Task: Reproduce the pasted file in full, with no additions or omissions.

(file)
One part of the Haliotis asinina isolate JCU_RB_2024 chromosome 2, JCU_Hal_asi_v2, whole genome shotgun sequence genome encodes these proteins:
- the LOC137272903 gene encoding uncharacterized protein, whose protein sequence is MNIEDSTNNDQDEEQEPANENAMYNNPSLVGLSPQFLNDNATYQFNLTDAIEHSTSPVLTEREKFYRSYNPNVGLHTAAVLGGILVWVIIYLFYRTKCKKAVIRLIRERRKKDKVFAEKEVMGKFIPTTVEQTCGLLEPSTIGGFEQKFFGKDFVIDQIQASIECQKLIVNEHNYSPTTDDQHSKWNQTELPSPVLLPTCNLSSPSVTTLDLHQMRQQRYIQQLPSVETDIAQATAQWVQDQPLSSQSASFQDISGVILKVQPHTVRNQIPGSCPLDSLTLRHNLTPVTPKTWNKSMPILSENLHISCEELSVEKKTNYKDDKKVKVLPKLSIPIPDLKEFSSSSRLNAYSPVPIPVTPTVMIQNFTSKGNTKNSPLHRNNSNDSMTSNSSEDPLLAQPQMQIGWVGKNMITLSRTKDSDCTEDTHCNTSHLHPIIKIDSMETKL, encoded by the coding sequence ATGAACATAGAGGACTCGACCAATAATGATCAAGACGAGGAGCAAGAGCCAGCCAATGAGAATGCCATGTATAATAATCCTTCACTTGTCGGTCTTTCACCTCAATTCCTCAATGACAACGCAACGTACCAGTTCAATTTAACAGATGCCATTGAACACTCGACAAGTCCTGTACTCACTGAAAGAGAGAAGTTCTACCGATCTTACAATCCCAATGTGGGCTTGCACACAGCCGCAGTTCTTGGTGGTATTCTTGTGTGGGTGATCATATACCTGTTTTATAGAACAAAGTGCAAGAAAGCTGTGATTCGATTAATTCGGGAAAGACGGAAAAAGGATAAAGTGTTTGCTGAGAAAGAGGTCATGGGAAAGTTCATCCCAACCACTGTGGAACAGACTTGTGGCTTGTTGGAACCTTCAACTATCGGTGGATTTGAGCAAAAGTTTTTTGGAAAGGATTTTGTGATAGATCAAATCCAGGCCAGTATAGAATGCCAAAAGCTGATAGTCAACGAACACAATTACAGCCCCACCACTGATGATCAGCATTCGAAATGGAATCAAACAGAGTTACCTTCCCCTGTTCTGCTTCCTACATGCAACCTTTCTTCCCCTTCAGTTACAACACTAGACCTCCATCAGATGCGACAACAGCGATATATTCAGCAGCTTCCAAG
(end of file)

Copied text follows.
One part of the Haliotis asinina isolate JCU_RB_2024 chromosome 2, JCU_Hal_asi_v2, whole genome shotgun sequence genome encodes these proteins:
- the LOC137272903 gene encoding uncharacterized protein, whose protein sequence is MNIEDSTNNDQDEEQEPANENAMYNNPSLVGLSPQFLNDNATYQFNLTDAIEHSTSPVLTEREKFYRSYNPNVGLHTAAVLGGILVWVIIYLFYRTKCKKAVIRLIRERRKKDKVFAEKEVMGKFIPTTVEQTCGLLEPSTIGGFEQKFFGKDFVIDQIQASIECQKLIVNEHNYSPTTDDQHSKWNQTELPSPVLLPTCNLSSPSVTTLDLHQMRQQRYIQQLPSVETDIAQATAQWVQDQPLSSQSASFQDISGVILKVQPHTVRNQIPGSCPLDSLTLRHNLTPVTPKTWNKSMPILSENLHISCEELSVEKKTNYKDDKKVKVLPKLSIPIPDLKEFSSSSRLNAYSPVPIPVTPTVMIQNFTSKGNTKNSPLHRNNSNDSMTSNSSEDPLLAQPQMQIGWVGKNMITLSRTKDSDCTEDTHCNTSHLHPIIKIDSMETKL, encoded by the coding sequence ATGAACATAGAGGACTCGACCAATAATGATCAAGACGAGGAGCAAGAGCCAGCCAATGAGAATGCCATGTATAATAATCCTTCACTTGTCGGTCTTTCACCTCAATTCCTCAATGACAACGCAACGTACCAGTTCAATTTAACAGATGCCATTGAACACTCGACAAGTCCTGTACTCACTGAAAGAGAGAAGTTCTACCGATCTTACAATCCCAATGTGGGCTTGCACACAGCCGCAGTTCTTGGTGGTATTCTTGTGTGGGTGATCATATACCTGTTTTATAGAACAAAGTGCAAGAAAGCTGTGATTCGATTAATTCGGGAAAGACGGAAAAAGGATAAAGTGTTTGCTGAGAAAGAGGTCATGGGAAAGTTCATCCCAACCACTGTGGAACAGACTTGTGGCTTGTTGGAACCTTCAACTATCGGTGGATTTGAGCAAAAGTTTTTTGGAAAGGATTTTGTGATAGATCAAATCCAGGCCAGTATAGAATGCCAAAAGCTGATAGTCAACGAACACAATTACAGCCCCACCACTGATGATCAGCATTCGAAATGGAATCAAACAGAGTTACCTTCCCCTGTTCTGCTTCCTACATGCAACCTTTCTTCCCCTTCAGTTACAACACTAGACCTCCATCAGATGCGACAACAGCGATATATTCAGCAGCTTCCAAG